•   Approval of the construction schedule - The contractor should provide a comprehensive construction schedule soon after execution of the contract. It is the owner's responsibility to not only review and approve the schedule, but also to monitor the schedule during construction and to require periodic updates from the contractor.


•   Reconciliation of allowances - In order not to impede the progress of the work, the owner must finalize the scope of the work for each cost allowance and provide a change order to the contractor reconciling each allowance as quickly as possible.


•  Inspection and testing of the work - The designer and contractor have limited responsibility to inspect and approve the work as its being completed. It is the owner's responsibility to continuously and comprehensively inspect the work to insure compliance with the contract documents.


•  Project safety - The owner is responsible to insure that the contractor has a safety plan in place at the site.


•  Approval of changes - Designers do not warrant that their plans will be perfect. Conflicts in the plans may arise which will require change orders to the construction contract. It is the owner's responsibility to provide these change orders and to fund the cost of the changes. In addition, the owner's program may change during the construction, which may affect the design. Prompt preparation and execution of change orders is necessary to keep the project on schedule.


•  Approval of colors and products - The contractor will ask the owner to make final decisions on colors, materials, and other design matters. Approval of these colors is very crucial to the outcome of the scheduled end date.


•  Monitoring subcontractors' and suppliers' payments – In order to protect himself and to protect his rights under the contractor's bonds, the owner must have a program that enables him to insure that all subcontractors and suppliers are being paid in a timely manner by the contractor. (Lien waivers)


•   Resolution of disputes - Differences of opinion will occur from time to time on every project. It is the owner's responsibility, and to his benefit, to resolve them quickly.


•   Adjustment and administration of property insurance claims - In the event that the project suffers a casualty loss covered by property insurance, sometimes referred to as "builder's risk insurance", then it is the owner's responsibility to promptly administer the adjustment of the claim on behalf of all the covered parties.


•   Procurement and installation of FF&E - As stated above, this function must be administered in a timely manner by the owner, if the final product is to be functional.


•   Development of an operations and maintenance staff - Upon substantial completion of the project, the contractor will turn over to the owner the responsibility for operating and maintaining the facility. The owner needs to have a staff in place prior to this event.


•   Coordination of separate contractors - Sometimes the owner decides to have more than one prime contractor involved in the project. Specialty contractors are a good example, such as kitchen equipment contractors or data processing contractors. It is the owner's responsibility - not the contractor's - to coordinate the various prime contractors on the site. If these contractors are part of main contract the general contractor will coordinate these contractors.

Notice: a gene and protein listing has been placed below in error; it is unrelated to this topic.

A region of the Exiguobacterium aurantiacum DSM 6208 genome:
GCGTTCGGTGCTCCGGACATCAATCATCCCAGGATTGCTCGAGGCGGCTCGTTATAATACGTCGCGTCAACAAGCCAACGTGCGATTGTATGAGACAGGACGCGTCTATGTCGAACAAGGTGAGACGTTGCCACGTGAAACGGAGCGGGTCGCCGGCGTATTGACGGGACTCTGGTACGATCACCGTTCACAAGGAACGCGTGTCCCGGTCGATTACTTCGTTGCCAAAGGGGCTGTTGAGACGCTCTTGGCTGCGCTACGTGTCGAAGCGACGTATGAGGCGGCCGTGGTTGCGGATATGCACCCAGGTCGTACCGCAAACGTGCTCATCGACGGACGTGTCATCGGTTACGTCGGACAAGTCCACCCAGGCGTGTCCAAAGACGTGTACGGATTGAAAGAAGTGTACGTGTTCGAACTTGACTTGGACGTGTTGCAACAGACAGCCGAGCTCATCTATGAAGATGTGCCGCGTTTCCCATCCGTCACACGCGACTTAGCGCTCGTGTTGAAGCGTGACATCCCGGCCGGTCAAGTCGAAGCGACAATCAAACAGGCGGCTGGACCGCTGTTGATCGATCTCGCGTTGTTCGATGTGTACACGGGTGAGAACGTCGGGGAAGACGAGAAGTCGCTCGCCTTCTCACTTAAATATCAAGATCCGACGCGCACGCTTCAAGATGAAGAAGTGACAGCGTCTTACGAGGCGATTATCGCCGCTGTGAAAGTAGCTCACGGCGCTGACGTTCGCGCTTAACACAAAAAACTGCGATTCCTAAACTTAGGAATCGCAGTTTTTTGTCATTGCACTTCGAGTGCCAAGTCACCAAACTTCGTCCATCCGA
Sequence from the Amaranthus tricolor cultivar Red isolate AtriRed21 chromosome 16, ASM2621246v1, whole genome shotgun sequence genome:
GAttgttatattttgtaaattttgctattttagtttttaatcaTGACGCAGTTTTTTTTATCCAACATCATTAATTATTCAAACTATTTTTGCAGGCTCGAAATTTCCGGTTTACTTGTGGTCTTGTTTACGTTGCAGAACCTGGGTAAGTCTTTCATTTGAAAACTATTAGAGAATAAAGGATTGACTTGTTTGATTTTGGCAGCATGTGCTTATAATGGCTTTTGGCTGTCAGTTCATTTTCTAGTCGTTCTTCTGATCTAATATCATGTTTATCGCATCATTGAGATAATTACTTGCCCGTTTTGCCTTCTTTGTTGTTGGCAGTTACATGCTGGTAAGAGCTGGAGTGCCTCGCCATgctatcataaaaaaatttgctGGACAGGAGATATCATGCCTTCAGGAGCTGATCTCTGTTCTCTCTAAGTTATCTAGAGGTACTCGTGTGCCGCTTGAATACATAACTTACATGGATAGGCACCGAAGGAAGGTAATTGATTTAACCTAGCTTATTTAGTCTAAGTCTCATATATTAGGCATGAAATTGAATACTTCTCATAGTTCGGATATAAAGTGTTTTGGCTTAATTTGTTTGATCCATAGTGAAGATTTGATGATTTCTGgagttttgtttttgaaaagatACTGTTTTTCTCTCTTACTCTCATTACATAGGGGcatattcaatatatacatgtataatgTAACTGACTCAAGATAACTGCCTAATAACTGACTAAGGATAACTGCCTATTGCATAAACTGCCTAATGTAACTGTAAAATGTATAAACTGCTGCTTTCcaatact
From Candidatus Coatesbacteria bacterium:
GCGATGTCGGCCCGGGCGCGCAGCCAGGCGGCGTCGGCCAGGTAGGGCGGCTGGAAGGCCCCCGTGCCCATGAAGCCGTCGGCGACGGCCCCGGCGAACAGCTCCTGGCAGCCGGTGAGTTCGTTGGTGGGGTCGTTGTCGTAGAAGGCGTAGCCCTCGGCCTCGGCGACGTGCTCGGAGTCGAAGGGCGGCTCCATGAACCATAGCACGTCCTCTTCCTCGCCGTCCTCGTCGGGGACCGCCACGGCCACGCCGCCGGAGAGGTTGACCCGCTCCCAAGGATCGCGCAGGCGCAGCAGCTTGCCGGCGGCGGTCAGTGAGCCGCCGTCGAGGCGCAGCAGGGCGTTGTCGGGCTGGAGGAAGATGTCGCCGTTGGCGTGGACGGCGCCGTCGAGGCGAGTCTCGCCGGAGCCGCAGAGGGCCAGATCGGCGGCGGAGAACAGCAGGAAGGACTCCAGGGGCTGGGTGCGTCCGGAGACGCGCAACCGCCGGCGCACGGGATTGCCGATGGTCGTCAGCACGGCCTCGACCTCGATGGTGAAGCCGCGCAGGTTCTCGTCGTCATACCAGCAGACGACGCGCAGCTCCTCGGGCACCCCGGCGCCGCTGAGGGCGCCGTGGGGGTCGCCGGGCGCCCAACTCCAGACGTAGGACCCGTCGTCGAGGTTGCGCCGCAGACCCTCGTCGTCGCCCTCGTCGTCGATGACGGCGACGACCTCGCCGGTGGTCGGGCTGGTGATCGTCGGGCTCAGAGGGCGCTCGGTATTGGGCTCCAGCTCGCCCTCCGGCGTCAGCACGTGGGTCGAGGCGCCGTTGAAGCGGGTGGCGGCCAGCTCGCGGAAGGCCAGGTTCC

•  Conduct project meetings - A system of periodic management meetings needs to be established at both the staff and executive levels. Agendas and minutes need to be prepared by the owner for these meetings, if they are to have value.


•  Acceptance of the work. Once the work is completed, only the owner has the authority to accept it from the contractor.


•  Establishment of a warranty program. Since the owner is the beneficiary of the construction and manufacturers' warranties, the owner must set up a program to manage and administer these warranties.





•  Creation of "as built' records - The availability of a complete "as built" set of plans will be invaluable in the future for remodeling, additions, and repairs. They are also beneficial if the building is sold to another owner.


•  Administration of the warranty program - Someone needs to oversee the warranty program after the building is finished.


•  Determination that everyone was paid - In order to keep the property free of liens after completion of the construction phase, the owner must insure himself that the contractor has been paid in full and has provided final lien releases.


•  Facility operations and maintenance - In order to protect the investment made in the building, the owner must have a comprehensive operations and maintenance program.


It is plain from the above list that the owner has a significant number of varied responsibilities in the development of a building construction program. He cannot simply hire a designer and a contractor and walk away expecting them to take care of the project on their own. The owner's failure to discharge his construction responsibilities can have major consequences.


In conclusion, the performance of the owner during a construction project has as much affect on the success of the project as the performance of the designer and contractor. Unfortunately, many owners do not understand their responsibilities and suffer the ultimate consequences. Owners who properly address their construction duties will enjoy the benefits of a successful project upon completion.


This article was copied from Southeast Real Estate Business


The article was written by John A. Jones, P. E.


John A. Jones is President and CEO of Dart Engineering, LLC.